“Challenge yourself!” I told myself with determination when, yet again, I wanted to skip the “reclined hero pose” – Supta Vajrasana in Sanskrit. This particular yoga pose is my personal Mount Everest. The exercise involves starting from a kneeling position where you sit on the heels and lean over backwards until your back is on the ground and your arms are next to you. The legs remain in the same position the entire time. It’s extremely uncomfortable and I have not yet succeeded in leaning over backwards all the way. I used to skip the pose whenever possible.
A while back, when I was again in a rather warm yoga studio and had already decided in my mind to skip the pose, the yoga teacher happened to say that she noticed that certain people consistently skipped certain poses. Unsurprisingly, I felt as if the words were directed at me personally. At that moment, I decided to challenge myself more and practise the Supta Vajrasana more frequently, because I realised I would never make progress if I continued skipping the pose.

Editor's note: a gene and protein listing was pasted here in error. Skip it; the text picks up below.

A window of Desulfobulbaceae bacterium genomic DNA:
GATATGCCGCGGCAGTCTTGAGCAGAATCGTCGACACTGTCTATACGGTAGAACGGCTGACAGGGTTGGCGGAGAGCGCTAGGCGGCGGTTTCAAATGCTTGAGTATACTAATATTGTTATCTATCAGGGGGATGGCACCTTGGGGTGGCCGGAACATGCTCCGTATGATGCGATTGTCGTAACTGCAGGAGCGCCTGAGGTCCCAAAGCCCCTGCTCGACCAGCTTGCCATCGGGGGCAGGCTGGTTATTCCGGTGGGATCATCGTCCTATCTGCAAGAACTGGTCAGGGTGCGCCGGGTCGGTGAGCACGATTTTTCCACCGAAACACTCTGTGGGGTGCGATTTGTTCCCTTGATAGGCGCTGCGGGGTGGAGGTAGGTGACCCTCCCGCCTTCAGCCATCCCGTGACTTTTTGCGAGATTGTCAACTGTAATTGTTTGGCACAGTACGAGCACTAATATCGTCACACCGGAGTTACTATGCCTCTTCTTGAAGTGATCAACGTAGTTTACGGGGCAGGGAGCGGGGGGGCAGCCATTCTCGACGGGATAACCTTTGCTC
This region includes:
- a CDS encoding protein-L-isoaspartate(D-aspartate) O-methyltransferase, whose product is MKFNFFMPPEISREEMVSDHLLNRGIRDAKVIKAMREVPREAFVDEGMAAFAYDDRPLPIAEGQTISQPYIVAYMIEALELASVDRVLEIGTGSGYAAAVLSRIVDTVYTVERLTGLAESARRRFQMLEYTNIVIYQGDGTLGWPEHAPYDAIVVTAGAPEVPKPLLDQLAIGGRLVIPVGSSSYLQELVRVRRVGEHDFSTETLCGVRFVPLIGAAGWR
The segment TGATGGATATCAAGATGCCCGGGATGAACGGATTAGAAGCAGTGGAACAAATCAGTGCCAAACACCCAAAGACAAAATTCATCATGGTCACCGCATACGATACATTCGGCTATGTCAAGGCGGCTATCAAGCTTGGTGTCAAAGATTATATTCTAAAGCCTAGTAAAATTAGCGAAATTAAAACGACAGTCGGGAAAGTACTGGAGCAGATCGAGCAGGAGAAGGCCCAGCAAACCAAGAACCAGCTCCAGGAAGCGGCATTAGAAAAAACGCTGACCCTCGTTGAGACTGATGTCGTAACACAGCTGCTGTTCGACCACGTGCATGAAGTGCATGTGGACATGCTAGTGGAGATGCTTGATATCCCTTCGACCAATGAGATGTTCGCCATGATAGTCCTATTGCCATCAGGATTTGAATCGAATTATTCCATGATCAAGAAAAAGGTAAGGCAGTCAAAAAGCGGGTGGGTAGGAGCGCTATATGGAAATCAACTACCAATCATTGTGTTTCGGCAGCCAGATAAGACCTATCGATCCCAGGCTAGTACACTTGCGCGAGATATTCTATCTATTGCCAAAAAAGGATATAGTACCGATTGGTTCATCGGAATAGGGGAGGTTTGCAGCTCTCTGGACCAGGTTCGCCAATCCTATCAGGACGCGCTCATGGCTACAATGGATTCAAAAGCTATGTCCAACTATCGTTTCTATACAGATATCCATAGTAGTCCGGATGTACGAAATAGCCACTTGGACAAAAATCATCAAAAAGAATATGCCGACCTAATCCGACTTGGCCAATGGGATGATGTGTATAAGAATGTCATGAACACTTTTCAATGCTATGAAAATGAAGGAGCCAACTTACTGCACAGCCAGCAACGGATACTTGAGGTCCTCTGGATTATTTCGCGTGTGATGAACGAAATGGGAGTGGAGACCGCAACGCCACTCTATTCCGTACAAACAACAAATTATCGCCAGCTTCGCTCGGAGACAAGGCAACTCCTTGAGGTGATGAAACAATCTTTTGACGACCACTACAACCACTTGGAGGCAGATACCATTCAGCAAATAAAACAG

We often avoid experiences that are unpleasant to us. Usually, however, those are the very experiences that we need in the sense that they are the ones from which we can learn the most. Take conflicts, for example. While it’s often easier to avoid them, it’s facing them and dealing with them that makes us stronger. There is indeed some merit to the notion of leaving one’s comfort zone. After all, things that are nice and easy to us are exactly that: nice and easy. They allow us to remain in the same familiar and safe place. Overcoming something that is unpleasant and challenging, on the other hand, requires and fosters personal growth.
The same applies to studying. Until recently, for example, I tended to repeat things that I already knew, something referred to as cognitive ease. A sense of cognitive ease makes us feel good because it allows us to feel that we understand every facet of our respective fields and therefore gives us confidence; it allows us to feel right and certain about things. It is precisely the subjects that are difficult and often less familiar, however, that require the most attention. It is in dealing with these particular subjects that the greatest gains are achieved. It is in any case useful to know something about them, since they also feature in the exams.
Everyone has a Mount Everest. The important thing is to face the mountain head on. The Supta Vajrasana is getting better, for that matter.
Pooja Guptar (25) does a Master Media & Business